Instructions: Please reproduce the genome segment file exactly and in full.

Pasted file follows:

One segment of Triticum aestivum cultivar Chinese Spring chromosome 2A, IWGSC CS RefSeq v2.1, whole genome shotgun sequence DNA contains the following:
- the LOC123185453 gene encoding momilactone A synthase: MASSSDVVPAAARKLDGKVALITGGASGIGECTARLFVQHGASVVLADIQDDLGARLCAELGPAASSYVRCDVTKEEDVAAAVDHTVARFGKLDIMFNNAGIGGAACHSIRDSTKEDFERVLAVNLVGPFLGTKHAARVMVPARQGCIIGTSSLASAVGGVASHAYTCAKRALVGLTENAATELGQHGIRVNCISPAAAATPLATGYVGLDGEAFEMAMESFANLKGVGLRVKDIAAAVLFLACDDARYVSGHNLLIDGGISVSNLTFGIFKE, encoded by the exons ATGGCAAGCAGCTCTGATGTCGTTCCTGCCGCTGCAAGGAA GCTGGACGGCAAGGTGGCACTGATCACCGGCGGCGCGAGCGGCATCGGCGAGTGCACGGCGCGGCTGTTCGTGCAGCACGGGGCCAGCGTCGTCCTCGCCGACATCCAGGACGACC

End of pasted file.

One segment of Triticum aestivum cultivar Chinese Spring chromosome 2A, IWGSC CS RefSeq v2.1, whole genome shotgun sequence DNA contains the following:
- the LOC123185453 gene encoding momilactone A synthase: MASSSDVVPAAARKLDGKVALITGGASGIGECTARLFVQHGASVVLADIQDDLGARLCAELGPAASSYVRCDVTKEEDVAAAVDHTVARFGKLDIMFNNAGIGGAACHSIRDSTKEDFERVLAVNLVGPFLGTKHAARVMVPARQGCIIGTSSLASAVGGVASHAYTCAKRALVGLTENAATELGQHGIRVNCISPAAAATPLATGYVGLDGEAFEMAMESFANLKGVGLRVKDIAAAVLFLACDDARYVSGHNLLIDGGISVSNLTFGIFKE, encoded by the exons ATGGCAAGCAGCTCTGATGTCGTTCCTGCCGCTGCAAGGAA GCTGGACGGCAAGGTGGCACTGATCACCGGCGGCGCGAGCGGCATCGGCGAGTGCACGGCGCGGCTGTTCGTGCAGCACGGGGCCAGCGTCGTCCTCGCCGACATCCAGGACGACC